17/11/2005

Union calls for more flexible working hours

The Trades Union Congress has called for more flexible working hours, after research showed that nearly 10% of UK employees would like to work fewer hours, even if it meant receiving less pay.

The TUC’s study found that more than half a million workers have had a request for a shorter working hours turned down by their employers. Over three-quarters of those surveyed also said that they had no element of flexibility in their employment contracts.

The TUC had called for employers to introduce changed ways of working that suit both companies and individuals alike.

The union found that public sector workers were more likely to have a greater work/life balance than people working for private firms. Only 6% of private sector employees were on flexitime, compared to almost 20% of public sector workers.

The report also found that there are now 150,000 more people now working on flexitime since the right to request flexible working time was introduced in April 2003. However, the TUC said that this was still only a little over one in ten of UK employees, whereas in Germany, the percentage of employees on flexitime is three times as high.

TUC General Secretary Brendan Barber said: “Employers should not see flexible working as a burden, but as a positive move that makes sound business sense.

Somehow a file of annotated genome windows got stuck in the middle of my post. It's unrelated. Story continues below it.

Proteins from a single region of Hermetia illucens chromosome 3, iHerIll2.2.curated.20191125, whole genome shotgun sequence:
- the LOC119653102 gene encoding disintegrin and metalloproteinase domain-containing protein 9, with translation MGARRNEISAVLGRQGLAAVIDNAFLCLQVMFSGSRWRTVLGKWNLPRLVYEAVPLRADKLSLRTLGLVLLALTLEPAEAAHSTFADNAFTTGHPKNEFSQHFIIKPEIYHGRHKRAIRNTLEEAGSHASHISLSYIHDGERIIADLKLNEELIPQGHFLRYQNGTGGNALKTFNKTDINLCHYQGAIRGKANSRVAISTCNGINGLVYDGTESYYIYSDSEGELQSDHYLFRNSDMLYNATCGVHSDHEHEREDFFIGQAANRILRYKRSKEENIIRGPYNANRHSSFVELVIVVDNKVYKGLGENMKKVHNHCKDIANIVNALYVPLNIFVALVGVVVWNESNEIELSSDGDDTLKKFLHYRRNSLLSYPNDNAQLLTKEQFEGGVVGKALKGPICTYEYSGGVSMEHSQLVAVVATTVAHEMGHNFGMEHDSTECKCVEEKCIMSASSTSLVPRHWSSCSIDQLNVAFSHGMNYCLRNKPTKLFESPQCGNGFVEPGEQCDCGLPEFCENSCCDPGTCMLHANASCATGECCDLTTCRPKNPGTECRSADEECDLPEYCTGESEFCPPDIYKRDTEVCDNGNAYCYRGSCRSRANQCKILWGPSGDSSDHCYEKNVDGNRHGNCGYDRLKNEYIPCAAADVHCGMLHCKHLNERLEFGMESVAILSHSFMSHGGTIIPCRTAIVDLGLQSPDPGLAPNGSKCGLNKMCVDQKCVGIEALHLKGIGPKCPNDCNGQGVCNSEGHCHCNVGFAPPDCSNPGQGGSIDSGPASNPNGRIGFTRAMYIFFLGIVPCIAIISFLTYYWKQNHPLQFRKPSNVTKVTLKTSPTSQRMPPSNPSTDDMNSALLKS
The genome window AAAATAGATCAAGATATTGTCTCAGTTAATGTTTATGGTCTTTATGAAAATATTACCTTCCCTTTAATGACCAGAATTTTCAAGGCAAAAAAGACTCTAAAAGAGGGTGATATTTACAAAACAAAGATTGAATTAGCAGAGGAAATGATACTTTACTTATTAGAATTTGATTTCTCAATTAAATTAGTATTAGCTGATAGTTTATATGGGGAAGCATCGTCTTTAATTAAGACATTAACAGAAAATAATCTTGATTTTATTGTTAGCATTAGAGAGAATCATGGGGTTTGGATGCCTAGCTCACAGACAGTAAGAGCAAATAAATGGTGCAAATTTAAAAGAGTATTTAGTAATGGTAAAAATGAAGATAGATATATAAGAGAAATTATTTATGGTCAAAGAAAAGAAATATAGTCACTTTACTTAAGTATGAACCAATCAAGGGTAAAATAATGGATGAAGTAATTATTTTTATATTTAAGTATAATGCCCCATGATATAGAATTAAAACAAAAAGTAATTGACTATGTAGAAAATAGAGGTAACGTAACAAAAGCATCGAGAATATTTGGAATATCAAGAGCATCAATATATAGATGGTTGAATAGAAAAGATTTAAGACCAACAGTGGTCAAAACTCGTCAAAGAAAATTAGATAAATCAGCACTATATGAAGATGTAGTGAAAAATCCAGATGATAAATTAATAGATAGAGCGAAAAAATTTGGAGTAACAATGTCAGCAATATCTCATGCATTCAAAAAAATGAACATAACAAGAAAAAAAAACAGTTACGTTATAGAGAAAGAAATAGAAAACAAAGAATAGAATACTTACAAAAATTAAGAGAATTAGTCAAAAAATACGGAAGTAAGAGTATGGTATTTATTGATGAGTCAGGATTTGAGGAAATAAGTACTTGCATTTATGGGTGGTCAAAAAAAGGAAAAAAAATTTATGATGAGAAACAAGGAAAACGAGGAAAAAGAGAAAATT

“The right to request to work flexibly has unfortunately had little impact on the UK's long hours culture. Though a few forward thinking employers can see the benefit of a more intelligent organisation of workload and working hours, many bosses are not imaginative enough to meet flexible requests from employees with anything other than a firm no.

“Extending the right to request to work flexibly to all workers might actually help more employers embrace a new working culture that benefits them as well. Sadly, our figures suggest that the day when all employees can enjoy a decent work/life balance is still some considerable way off.”

The report has been published to coincide with the first day of a major two-day conference organised by the European Trades Union Conference and the TUC to discuss flexible working.

(KMcA/SP)

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